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The 7 Elements to Generate a Good Training Context

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In order for players to improve and teams to elevate their performance in the competition, it is key that as coaches we generate the best possible context in our training sessions. Coaches are responsible for making sure their training sessions present all the necessary elements for players to be able to assimilate all the concepts and be able to apply them in the situations they will face in matches. In this article, we will go through some of the 7 secrets to create a good training session. These elements are the concepts to be trained, the appropriate teaching strategy, the number of players we use for the task, the space where the players will train, the criteria to score points, the structure rules and the behavior rules.

Content-Concept

Perhaps the most important element for preparing good training sessions are the content and concepts we want to teach our players. As coaches, we should select exercises based on our team’s current needs, not just our personal preferences. Coaches must choose exercises taking into account the needs of the team and the players at the moment. Therefore, first, you need to understand what they need and then choose the content to prepare. After determining what you need to work on, you need to go a little deeper and determine at what stage of the game this is happening, how much space is needed and how many players are involved.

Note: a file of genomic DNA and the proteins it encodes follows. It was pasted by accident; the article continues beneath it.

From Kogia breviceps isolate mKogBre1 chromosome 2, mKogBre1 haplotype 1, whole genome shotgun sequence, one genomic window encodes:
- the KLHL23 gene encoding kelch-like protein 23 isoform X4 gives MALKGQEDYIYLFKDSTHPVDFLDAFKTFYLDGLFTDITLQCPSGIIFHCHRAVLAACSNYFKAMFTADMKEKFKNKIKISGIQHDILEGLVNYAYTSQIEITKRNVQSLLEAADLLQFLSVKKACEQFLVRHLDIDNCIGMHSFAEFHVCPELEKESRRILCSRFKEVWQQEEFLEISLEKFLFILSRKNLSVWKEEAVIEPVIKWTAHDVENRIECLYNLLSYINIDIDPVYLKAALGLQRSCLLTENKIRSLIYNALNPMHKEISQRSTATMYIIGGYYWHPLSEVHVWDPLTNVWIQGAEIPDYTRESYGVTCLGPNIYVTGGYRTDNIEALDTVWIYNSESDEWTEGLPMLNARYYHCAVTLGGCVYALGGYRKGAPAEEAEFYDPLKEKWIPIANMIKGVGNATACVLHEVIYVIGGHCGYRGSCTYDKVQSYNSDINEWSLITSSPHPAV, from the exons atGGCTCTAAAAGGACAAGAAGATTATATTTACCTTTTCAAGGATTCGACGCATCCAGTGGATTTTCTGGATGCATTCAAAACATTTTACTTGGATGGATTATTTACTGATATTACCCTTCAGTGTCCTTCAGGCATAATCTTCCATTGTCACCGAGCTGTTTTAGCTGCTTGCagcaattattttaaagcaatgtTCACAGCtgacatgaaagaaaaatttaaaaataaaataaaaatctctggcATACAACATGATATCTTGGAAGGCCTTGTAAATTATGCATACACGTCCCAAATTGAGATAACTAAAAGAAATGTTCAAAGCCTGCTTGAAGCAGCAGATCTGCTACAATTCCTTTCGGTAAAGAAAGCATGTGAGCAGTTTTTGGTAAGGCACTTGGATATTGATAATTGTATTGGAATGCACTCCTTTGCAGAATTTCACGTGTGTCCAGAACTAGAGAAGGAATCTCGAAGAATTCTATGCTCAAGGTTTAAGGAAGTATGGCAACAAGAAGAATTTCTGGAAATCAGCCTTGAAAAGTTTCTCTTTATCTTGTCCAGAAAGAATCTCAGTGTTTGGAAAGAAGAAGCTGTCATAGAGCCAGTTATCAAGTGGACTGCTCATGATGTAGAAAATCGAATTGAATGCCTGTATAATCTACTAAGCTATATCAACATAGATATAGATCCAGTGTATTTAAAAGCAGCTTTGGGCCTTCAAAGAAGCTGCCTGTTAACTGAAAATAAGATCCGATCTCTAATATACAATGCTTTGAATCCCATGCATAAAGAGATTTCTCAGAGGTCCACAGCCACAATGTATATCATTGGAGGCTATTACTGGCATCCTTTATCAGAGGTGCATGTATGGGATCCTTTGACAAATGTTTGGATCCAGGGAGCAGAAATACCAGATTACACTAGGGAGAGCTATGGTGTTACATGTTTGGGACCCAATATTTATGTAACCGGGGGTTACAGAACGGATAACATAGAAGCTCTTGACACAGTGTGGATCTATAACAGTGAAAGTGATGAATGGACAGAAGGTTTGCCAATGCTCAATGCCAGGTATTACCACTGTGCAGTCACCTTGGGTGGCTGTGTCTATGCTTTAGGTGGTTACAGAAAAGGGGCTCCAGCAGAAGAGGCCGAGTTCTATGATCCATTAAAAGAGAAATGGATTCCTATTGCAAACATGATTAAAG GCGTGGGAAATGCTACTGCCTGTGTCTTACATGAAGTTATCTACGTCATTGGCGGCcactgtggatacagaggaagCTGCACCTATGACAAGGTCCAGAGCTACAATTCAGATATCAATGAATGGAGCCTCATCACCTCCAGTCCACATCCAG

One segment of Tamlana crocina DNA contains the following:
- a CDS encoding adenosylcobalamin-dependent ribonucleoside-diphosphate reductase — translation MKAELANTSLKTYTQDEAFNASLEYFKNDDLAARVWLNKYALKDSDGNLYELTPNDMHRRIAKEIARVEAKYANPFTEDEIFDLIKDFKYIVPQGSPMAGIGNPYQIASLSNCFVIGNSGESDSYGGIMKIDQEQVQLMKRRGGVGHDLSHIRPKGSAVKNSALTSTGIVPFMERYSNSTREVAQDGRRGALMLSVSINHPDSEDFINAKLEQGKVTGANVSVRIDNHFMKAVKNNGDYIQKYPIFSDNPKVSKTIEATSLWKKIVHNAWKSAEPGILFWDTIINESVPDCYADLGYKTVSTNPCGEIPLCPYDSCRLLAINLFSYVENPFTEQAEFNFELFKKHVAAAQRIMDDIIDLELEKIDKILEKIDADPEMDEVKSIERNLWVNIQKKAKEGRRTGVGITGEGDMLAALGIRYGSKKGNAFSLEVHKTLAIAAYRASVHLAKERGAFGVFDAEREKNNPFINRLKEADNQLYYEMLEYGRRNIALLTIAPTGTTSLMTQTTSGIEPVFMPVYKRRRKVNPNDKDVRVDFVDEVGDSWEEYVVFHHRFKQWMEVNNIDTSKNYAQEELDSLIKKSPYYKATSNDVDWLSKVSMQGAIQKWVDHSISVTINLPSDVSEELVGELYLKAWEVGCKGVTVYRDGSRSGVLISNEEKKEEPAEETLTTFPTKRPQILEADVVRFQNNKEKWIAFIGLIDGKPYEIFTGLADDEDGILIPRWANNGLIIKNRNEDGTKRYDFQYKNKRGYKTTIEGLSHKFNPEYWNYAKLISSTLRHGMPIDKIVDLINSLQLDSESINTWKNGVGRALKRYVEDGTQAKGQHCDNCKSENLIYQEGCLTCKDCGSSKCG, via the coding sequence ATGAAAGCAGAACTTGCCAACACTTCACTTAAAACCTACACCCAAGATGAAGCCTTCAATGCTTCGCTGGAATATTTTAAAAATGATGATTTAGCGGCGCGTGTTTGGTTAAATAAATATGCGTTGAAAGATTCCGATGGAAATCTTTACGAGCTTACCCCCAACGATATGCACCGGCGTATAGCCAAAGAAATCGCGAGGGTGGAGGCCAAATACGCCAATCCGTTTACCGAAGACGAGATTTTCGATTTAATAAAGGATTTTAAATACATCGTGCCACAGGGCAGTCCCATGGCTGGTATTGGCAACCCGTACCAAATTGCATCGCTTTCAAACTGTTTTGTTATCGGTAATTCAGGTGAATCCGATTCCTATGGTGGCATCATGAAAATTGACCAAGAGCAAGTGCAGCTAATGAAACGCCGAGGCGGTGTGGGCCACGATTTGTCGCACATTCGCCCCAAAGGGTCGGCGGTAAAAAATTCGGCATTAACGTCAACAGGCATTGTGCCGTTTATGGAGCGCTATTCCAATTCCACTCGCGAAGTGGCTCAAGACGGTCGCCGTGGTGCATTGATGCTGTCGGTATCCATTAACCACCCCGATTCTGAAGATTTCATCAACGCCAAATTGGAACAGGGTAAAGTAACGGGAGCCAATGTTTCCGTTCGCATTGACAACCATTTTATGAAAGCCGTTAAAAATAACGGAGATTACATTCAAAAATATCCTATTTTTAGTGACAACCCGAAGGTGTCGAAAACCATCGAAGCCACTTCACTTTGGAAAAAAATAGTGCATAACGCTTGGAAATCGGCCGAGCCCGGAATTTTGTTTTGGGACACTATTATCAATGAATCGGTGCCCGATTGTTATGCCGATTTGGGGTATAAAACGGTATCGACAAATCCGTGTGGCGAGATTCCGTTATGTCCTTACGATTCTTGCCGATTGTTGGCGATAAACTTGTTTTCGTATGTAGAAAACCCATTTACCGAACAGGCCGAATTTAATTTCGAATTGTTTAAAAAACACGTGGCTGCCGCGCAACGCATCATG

Considering the players’ development stage is also vital. During the specialization stage (U14-U19), we should move from simple tasks where we train individual universal fundamentals towards main tasks where attention is paid to individual fundamentals by position and team fundamentals. These exercises should be interlinked to help players connect and understand the ideas and concepts they are training. The same principle applies during the initiation stage (U6-U13), where we will focus mostly in individual universal fundamentals (passing, shooting, marking…) and will not specialize by position.

We should start training sessions with a light exercise, that could be for instance on ball possession or perception, and then we make a wave where basic fundamentals are trained and finish our training with a match.

“THE MOST IMPORTANT ELEMENT FOR PREPARING GOOD TRAINING EXERCISES IS THE CONTENT-CONCEPT. AS COACHES, WE SHOULD SELECT EXERCISES BASED ON OUR TEAM’S CURRENT NEEDS, NOT JUST OUR PERSONAL PREFERENCES.”

Number of Players

Managing the number of players in training is another important aspect. This element is going to help us with the following:

  • Guide the exercise towards the content we want to work on, provoking different behaviors of our players
  • Help to adjust the level of the task to the players

The number of players affects the behavior of the players. For example, in a 3 vs 3 game, players will use unmarking movements, ball protection and dribbling. However, if we add two jokers to this task, they will focus more on the ball movement due to the presence of a free teammate. So, the number of players should depend on the content you want to work on.